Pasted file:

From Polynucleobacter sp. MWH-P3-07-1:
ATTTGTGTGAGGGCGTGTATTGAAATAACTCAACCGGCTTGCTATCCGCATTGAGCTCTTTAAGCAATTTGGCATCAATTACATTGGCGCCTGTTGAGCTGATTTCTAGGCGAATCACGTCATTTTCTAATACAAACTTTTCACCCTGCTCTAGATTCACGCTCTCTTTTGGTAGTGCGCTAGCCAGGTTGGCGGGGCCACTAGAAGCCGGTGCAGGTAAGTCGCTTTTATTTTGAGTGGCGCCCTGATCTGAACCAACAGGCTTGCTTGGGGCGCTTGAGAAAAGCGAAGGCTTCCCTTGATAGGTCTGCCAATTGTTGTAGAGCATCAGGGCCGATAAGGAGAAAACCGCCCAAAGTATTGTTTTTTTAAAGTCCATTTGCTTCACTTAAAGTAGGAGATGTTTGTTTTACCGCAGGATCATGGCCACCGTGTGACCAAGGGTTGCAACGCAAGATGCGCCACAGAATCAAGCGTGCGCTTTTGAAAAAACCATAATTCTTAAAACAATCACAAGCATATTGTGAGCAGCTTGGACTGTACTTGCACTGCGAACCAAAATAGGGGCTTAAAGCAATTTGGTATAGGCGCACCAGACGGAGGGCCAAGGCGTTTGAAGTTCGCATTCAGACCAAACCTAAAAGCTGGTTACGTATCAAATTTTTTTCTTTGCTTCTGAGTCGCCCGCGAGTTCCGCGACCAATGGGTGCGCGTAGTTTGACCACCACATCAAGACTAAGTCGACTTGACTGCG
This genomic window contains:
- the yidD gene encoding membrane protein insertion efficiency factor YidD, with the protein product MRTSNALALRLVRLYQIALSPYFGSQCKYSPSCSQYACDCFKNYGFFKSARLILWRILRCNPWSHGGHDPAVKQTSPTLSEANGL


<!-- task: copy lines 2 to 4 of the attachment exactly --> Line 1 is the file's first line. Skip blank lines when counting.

ATTTGTGTGAGGGCGTGTATTGAAATAACTCAACCGGCTTGCTATCCGCATTGAGCTCTTTAAGCAATTTGGCATCAATTACATTGGCGCCTGTTGAGCTGATTTCTAGGCGAATCACGTCATTTTCTAATACAAACTTTTCACCCTGCTCTAGATTCACGCTCTCTTTTGGTAGTGCGCTAGCCAGGTTGGCGGGGCCACTAGAAGCCGGTGCAGGTAAGTCGCTTTTATTTTGAGTGGCGCCCTGATCTGAACCAACAGGCTTGCTTGGGGCGCTTGAGAAAAGCGAAGGCTTCCCTTGATAGGTCTGCCAATTGTTGTAGAGCATCAGGGCCGATAAGGAGAAAACCGCCCAAAGTATTGTTTTTTTAAAGTCCATTTGCTTCACTTAAAGTAGGAGATGTTTGTTTTACCGCAGGATCATGGCCACCGTGTGACCAAGGGTTGCAACGCAAGATGCGCCACAGAATCAAGCGTGCGCTTTTGAAAAAACCATAATTCTTAAAACAATCACAAGCATATTGTGAGCAGCTTGGACTGTACTTGCACTGCGAACCAAAATAGGGGCTTAAAGCAATTTGGTATAGGCGCACCAGACGGAGGGCCAAGGCGTTTGAAGTTCGCATTCAGACCAAACCTAAAAGCTGGTTACGTATCAAATTTTTTTCTTTGCTTCTGAGTCGCCCGCGAGTTCCGCGACCAATGGGTGCGCGTAGTTTGACCACCACATCAAGACTAAGTCGACTTGACTGCG
This genomic window contains:
- the yidD gene encoding membrane protein insertion efficiency factor YidD, with the protein product MRTSNALALRLVRLYQIALSPYFGSQCKYSPSCSQYACDCFKNYGFFKSARLILWRILRCNPWSHGGHDPAVKQTSPTLSEANGL